Southern Nevada Health District COVID-19 Update
FOR IMMEDIATE RELEASE:
April 13, 2022
Following is the Southern Nevada Health District’s weekly COVID-19 Update. The update contains reports for data from Tuesday, April 5 through Monday, April 11.
COVID-19 resources and information are available on the Health District’s website at www.snhd.info/covid.
This week, the Southern Nevada Health District is reporting 8,180 Clark County residents have died from COVID-19, an increase of 356. Of those deaths, 306 are the result of a reporting backlog and comprehensive data review by staff. The review included performing a data linkage between cases reported in the system and death certificate data. The breakdown of the backlog by date of death is included below:
As of April 11, a total of 502,211 confirmed cases of COVID-19 have been reported in Clark County. To access Health District COVID-19 reports go to www.snhd.info/covid-data.
The Health District will be updating its reporting to include reinfections in case counts. Due to changes in methodology, these updates are not currently available. Cases that will be counted as reinfections are individuals who test positive more than 90 days after their initial infection.
Self-test Kit Distribution
The Health District has distributed approximately 200,000 COVID-19 self-test kits to jurisdictional partners and community-based organizations serving minority and underserved populations to help reduce health disparities and improve access to testing.
On April 7, the 7-day case count moving average was 81.4, which represents a 6.1 percent decrease compared to the 7-day case count moving average of 86.7 reported on March 25.
The information about variants identified in Clark County reflects a sample of COVID-19 positive tests sequenced. This provides the Health District’s Office of Disease Surveillance and Control with information about variants that are circulating in the community.
In the past 30 days, the Health District identified the following variants in Clark County:
|Variant (Past 30 days)||Count||Percent|
Reducing disease transmission through vaccination is one of the best ways to slow the emergence of new variants. Vaccines remain the most effective measure to protect against serious illness and hospitalization and to reduce the likelihood of new variants emerging.
COVID-19 Vaccination Status Report
COVID-19 Pediatric Doses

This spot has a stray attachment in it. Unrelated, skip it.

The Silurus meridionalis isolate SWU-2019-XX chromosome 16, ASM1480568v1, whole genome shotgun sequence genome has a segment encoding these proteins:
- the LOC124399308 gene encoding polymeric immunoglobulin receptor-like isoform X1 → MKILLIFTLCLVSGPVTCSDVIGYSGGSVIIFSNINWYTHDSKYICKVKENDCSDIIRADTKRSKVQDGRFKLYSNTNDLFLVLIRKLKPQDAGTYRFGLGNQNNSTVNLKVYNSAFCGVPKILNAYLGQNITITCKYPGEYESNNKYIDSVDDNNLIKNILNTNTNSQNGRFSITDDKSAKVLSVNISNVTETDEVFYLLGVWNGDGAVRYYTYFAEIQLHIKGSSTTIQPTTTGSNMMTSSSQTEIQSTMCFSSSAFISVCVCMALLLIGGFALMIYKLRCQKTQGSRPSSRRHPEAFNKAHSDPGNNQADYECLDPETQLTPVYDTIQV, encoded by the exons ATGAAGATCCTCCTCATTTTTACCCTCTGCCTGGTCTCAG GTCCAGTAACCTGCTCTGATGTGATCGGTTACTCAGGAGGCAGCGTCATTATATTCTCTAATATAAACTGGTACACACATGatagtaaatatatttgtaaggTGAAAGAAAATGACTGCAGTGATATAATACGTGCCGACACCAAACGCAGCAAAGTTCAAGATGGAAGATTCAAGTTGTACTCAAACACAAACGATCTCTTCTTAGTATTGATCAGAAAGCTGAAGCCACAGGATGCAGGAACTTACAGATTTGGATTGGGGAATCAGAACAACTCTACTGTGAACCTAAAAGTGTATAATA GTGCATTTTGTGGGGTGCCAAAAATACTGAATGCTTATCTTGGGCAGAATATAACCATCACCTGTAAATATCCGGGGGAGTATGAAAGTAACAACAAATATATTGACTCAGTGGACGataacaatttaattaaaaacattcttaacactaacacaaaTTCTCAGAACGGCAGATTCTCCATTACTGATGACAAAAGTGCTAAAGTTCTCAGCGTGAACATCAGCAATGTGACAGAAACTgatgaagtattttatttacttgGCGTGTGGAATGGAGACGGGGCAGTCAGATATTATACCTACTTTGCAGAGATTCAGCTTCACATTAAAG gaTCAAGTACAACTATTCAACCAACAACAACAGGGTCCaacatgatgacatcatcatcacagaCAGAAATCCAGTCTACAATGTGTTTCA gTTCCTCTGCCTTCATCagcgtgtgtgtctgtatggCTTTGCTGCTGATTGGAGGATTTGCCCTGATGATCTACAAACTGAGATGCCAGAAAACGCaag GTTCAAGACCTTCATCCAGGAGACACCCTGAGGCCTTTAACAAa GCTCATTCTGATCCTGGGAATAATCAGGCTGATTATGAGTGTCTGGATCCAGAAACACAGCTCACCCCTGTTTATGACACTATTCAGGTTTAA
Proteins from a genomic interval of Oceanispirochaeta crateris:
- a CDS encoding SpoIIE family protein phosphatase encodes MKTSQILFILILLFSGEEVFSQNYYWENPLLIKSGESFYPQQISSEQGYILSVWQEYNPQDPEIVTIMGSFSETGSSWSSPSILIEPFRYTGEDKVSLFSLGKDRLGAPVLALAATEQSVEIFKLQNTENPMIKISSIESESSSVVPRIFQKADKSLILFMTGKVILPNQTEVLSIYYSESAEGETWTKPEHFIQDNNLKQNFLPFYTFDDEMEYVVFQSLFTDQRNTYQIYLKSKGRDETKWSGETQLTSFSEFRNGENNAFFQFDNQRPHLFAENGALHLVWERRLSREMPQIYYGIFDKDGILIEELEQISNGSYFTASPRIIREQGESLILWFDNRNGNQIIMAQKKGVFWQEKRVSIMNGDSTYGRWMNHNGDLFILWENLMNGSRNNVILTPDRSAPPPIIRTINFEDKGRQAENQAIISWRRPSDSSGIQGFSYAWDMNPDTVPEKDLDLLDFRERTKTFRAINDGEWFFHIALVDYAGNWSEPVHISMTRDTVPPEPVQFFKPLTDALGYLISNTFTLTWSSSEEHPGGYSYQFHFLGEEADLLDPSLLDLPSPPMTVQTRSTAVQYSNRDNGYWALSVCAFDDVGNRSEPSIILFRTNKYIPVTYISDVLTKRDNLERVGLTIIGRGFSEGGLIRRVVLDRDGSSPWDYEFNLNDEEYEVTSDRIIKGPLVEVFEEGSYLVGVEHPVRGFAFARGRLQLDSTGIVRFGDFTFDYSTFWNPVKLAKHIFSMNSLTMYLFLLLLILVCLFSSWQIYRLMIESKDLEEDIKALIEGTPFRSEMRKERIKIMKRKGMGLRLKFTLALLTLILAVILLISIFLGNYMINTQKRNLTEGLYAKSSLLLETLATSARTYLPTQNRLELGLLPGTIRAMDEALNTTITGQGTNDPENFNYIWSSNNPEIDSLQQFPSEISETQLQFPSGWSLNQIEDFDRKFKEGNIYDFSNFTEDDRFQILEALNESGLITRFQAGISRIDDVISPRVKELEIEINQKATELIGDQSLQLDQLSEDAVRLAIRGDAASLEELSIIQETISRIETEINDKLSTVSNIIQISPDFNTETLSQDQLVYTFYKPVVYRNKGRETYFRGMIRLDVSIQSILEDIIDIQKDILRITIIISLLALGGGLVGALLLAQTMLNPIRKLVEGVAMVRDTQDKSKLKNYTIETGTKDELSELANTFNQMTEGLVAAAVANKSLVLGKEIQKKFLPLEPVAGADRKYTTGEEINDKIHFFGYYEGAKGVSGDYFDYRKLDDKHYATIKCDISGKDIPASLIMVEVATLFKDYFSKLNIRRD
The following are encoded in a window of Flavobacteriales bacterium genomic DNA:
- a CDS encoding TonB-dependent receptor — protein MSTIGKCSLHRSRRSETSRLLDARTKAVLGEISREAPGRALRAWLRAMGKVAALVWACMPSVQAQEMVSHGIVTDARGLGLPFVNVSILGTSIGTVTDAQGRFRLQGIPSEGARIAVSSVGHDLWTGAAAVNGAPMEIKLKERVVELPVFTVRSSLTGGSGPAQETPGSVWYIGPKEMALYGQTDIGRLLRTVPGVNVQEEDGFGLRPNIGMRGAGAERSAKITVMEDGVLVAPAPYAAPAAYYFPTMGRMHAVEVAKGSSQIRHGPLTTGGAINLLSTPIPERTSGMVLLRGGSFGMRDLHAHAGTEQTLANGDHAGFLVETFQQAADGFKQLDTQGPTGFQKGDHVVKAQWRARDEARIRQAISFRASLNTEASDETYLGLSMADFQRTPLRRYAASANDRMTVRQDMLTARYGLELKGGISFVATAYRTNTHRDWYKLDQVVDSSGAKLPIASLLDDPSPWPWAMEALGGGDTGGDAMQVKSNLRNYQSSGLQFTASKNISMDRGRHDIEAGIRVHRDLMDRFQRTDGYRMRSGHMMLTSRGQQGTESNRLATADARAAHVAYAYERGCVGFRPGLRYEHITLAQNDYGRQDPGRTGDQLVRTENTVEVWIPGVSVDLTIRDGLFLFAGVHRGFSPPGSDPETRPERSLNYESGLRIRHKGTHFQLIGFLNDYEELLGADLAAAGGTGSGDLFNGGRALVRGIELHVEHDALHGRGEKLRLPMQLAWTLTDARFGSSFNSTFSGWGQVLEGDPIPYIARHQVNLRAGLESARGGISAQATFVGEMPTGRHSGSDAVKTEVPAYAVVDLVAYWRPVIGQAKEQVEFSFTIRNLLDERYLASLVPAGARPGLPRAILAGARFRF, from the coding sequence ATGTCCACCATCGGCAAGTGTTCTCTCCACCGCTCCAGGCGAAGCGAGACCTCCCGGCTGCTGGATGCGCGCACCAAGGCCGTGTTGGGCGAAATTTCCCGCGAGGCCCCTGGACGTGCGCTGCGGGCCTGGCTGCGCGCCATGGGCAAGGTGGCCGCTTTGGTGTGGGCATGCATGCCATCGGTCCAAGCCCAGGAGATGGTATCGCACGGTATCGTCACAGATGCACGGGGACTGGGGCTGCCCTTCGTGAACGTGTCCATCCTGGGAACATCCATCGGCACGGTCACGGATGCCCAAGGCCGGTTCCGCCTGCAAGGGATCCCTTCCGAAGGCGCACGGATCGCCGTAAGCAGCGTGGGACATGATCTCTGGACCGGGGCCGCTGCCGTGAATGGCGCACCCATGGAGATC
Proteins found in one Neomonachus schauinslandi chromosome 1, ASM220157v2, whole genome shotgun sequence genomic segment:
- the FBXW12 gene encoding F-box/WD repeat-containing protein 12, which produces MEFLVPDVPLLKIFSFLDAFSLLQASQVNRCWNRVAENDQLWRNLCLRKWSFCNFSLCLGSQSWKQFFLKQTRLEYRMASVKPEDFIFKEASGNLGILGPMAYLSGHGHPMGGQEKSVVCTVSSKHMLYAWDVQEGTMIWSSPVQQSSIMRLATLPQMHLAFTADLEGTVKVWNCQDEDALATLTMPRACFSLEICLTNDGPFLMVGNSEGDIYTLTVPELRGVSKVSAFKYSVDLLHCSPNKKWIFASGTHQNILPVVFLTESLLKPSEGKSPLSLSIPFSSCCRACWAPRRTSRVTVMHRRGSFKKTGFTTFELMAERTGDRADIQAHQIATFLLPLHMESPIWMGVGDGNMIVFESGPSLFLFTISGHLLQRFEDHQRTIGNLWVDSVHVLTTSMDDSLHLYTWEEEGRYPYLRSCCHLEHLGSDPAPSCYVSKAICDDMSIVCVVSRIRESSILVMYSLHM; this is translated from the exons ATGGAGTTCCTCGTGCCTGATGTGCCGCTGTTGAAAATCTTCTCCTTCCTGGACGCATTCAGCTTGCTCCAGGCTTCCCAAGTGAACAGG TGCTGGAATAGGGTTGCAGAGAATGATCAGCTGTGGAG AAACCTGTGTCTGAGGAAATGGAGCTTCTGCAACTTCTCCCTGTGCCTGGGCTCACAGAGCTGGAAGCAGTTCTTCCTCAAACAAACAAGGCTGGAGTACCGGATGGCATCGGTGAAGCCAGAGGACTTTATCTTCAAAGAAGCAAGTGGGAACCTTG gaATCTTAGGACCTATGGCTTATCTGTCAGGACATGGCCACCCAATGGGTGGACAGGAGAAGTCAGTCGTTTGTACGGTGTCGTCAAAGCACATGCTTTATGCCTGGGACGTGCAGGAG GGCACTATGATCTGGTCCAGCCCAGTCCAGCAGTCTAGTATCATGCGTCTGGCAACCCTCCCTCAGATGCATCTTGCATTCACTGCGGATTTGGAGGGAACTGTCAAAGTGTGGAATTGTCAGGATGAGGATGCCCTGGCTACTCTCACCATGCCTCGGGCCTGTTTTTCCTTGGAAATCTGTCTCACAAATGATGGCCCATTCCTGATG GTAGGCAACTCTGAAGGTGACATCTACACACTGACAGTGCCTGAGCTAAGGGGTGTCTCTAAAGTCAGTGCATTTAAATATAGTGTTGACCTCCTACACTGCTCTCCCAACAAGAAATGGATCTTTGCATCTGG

As of April 11, more than 47,860 children between the ages of 5 and 11 have received their initial COVID-19 vaccine dose in Clark County and more than 37,670 have completed their vaccine series.
Health District and community partner clinic listings are available at www.snhd.info/covid-vaccine.
The COVID-19 vaccine is the best way to protect children from getting COVID-19. Children may be at lower risk than adults of becoming seriously ill, but it is still possible. The vaccine is safe, effective and free. Additional vaccination updates are available at www.snhd.info/covid-data.
COVID-19 after Vaccination
As of April 11, the Health District has received reports of 78,913 fully vaccinated individuals testing positive for COVID-19. This represents 613 cases out of every 10,000 fully vaccinated people in Clark County. The Health District is reporting a total of 755 deaths that have occurred in fully vaccinated Clark County residents. This represents 6 deaths per 10,000 fully vaccinated people. Among unvaccinated people, there have been 7,426 deaths reported. This represents 72 deaths per 10,000 unvaccinated individuals.
Previous Health District COVID-19 breakthrough infection reports are available at www.snhd.info/covid-breakthrough.
The wastewater weekly surveillance data can be found on the recently added dashboard at www.snhd.info/covid-data/wastewater.
The antiviral medications Paxlovid and Molnupiravir are available at the Health District’s 280 S. Decatur Blvd. public health center. Paxlovid is available for people ages 65 and older and people ages 12 to 64 who are at risk for severe illness. People must test positive for COVID-19 and must have had onset of symptoms within the last five days. Molnupiravir has similar indications for use but can only be used by those 18 years of age and older and is not indicated for use during pregnancy. People can come to the Health District’s public health center to be evaluated and provided with the treatment, if indicated. People can also speak to their health care provider, who can evaluate them, and if treatment is indicated, can provide a prescription, which can be filled at the 280 S. Decatur public health center. The treatments are free. For more information go to www.snhd.info/antivirals.
The Health District does not offer monoclonal antibodies at its clinic. To find a treatment center in Clark County, go to https://nvhealthresponse.nv.gov/find-covid-19-treatment/ or call (1-800) 401-0946.
The Southern Nevada Health District serves as the local public health authority for Clark County, Boulder City, Henderson, Las Vegas, Mesquite and North Las Vegas. The agency safeguards the public health of the community’s residents and visitors through innovative programs, regulations, and initiatives focused on protecting and promoting their health and well-being. More information about the Health District, its programs, services, and the regulatory oversight it provides is available at www.SNHD.info.